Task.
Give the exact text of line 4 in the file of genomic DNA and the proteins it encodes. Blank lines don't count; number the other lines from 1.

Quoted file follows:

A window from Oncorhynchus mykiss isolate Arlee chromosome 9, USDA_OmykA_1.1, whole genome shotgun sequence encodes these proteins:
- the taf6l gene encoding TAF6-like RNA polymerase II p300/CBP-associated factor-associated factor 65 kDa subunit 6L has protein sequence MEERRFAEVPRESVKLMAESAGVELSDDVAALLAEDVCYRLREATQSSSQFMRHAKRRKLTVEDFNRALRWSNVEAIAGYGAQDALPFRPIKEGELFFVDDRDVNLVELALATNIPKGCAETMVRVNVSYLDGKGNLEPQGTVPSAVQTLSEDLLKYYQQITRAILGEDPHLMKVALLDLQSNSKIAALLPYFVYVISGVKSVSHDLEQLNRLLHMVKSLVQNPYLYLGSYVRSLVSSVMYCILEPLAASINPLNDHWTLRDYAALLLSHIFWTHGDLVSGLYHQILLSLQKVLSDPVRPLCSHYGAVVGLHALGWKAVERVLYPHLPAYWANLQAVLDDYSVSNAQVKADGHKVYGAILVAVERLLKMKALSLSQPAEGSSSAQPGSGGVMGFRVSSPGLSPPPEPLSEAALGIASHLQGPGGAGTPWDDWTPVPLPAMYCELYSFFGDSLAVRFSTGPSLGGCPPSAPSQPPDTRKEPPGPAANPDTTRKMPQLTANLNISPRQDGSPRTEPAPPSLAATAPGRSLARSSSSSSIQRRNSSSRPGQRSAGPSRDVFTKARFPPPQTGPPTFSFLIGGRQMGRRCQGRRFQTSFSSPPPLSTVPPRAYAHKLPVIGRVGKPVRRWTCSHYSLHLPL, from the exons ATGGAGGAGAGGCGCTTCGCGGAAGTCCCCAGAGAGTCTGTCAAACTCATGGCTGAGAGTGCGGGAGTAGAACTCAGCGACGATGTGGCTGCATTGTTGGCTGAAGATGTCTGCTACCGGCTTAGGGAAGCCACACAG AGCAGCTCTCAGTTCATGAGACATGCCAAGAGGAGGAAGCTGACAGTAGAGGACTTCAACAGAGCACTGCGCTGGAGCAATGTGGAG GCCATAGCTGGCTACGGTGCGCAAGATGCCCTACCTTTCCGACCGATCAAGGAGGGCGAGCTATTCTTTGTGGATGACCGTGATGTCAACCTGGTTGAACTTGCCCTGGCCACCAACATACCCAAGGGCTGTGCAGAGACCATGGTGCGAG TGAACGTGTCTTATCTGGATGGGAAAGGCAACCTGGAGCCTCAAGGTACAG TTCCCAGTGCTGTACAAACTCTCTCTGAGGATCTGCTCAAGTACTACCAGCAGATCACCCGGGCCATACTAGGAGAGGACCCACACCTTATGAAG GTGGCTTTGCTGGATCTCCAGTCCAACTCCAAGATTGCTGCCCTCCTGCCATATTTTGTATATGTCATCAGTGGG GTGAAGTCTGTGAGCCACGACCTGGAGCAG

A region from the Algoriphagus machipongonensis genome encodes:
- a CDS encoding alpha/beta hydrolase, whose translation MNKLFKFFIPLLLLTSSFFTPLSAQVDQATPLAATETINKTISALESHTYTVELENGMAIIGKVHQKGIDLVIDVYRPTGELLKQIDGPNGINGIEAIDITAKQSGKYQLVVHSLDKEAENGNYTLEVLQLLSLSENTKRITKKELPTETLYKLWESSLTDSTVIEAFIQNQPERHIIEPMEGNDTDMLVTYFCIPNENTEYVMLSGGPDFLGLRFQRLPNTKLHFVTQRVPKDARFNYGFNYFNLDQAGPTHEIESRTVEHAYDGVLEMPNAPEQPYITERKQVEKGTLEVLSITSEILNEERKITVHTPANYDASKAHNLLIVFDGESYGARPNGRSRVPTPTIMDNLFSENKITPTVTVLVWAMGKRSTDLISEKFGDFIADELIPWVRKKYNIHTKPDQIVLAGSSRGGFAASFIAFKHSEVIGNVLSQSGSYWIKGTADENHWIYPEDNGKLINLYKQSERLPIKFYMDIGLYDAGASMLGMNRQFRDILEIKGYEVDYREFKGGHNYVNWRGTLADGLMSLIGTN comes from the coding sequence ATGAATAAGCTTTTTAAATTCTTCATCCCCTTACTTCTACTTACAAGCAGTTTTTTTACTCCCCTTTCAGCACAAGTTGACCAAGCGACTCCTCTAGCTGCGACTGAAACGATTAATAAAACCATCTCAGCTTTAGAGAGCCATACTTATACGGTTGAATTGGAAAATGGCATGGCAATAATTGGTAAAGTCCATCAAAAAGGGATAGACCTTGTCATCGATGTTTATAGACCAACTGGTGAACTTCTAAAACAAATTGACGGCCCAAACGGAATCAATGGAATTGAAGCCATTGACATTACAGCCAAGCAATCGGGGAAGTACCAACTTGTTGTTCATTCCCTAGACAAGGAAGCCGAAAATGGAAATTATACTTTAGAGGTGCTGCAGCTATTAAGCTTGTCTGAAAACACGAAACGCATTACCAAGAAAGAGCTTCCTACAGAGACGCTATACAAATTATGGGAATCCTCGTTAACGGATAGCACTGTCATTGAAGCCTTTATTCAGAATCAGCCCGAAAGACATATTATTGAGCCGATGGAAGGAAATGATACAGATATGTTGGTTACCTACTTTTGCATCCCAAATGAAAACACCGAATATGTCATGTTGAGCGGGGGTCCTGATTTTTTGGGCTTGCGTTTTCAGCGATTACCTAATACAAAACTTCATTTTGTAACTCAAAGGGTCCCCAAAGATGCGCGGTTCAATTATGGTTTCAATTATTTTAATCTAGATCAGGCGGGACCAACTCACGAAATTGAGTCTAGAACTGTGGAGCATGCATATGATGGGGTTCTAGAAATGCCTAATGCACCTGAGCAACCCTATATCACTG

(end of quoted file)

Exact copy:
- a CDS encoding alpha/beta hydrolase, whose translation MNKLFKFFIPLLLLTSSFFTPLSAQVDQATPLAATETINKTISALESHTYTVELENGMAIIGKVHQKGIDLVIDVYRPTGELLKQIDGPNGINGIEAIDITAKQSGKYQLVVHSLDKEAENGNYTLEVLQLLSLSENTKRITKKELPTETLYKLWESSLTDSTVIEAFIQNQPERHIIEPMEGNDTDMLVTYFCIPNENTEYVMLSGGPDFLGLRFQRLPNTKLHFVTQRVPKDARFNYGFNYFNLDQAGPTHEIESRTVEHAYDGVLEMPNAPEQPYITERKQVEKGTLEVLSITSEILNEERKITVHTPANYDASKAHNLLIVFDGESYGARPNGRSRVPTPTIMDNLFSENKITPTVTVLVWAMGKRSTDLISEKFGDFIADELIPWVRKKYNIHTKPDQIVLAGSSRGGFAASFIAFKHSEVIGNVLSQSGSYWIKGTADENHWIYPEDNGKLINLYKQSERLPIKFYMDIGLYDAGASMLGMNRQFRDILEIKGYEVDYREFKGGHNYVNWRGTLADGLMSLIGTN comes from the coding sequence ATGAATAAGCTTTTTAAATTCTTCATCCCCTTACTTCTACTTACAAGCAGTTTTTTTACTCCCCTTTCAGCACAAGTTGACCAAGCGACTCCTCTAGCTGCGACTGAAACGATTAATAAAACCATCTCAGCTTTAGAGAGCCATACTTATACGGTTGAATTGGAAAATGGCATGGCAATAATTGGTAAAGTCCATCAAAAAGGGATAGACCTTGTCATCGATGTTTATAGACCAACTGGTGAACTTCTAAAACAAATTGACGGCCCAAACGGAATCAATGGAATTGAAGCCATTGACATTACAGCCAAGCAATCGGGGAAGTACCAACTTGTTGTTCATTCCCTAGACAAGGAAGCCGAAAATGGAAATTATACTTTAGAGGTGCTGCAGCTATTAAGCTTGTCTGAAAACACGAAACGCATTACCAAGAAAGAGCTTCCTACAGAGACGCTATACAAATTATGGGAATCCTCGTTAACGGATAGCACTGTCATTGAAGCCTTTATTCAGAATCAGCCCGAAAGACATATTATTGAGCCGATGGAAGGAAATGATACAGATATGTTGGTTACCTACTTTTGCATCCCAAATGAAAACACCGAATATGTCATGTTGAGCGGGGGTCCTGATTTTTTGGGCTTGCGTTTTCAGCGATTACCTAATACAAAACTTCATTTTGTAACTCAAAGGGTCCCCAAAGATGCGCGGTTCAATTATGGTTTCAATTATTTTAATCTAGATCAGGCGGGACCAACTCACGAAATTGAGTCTAGAACTGTGGAGCATGCATATGATGGGGTTCTAGAAATGCCTAATGCACCTGAGCAACCCTATATCACTG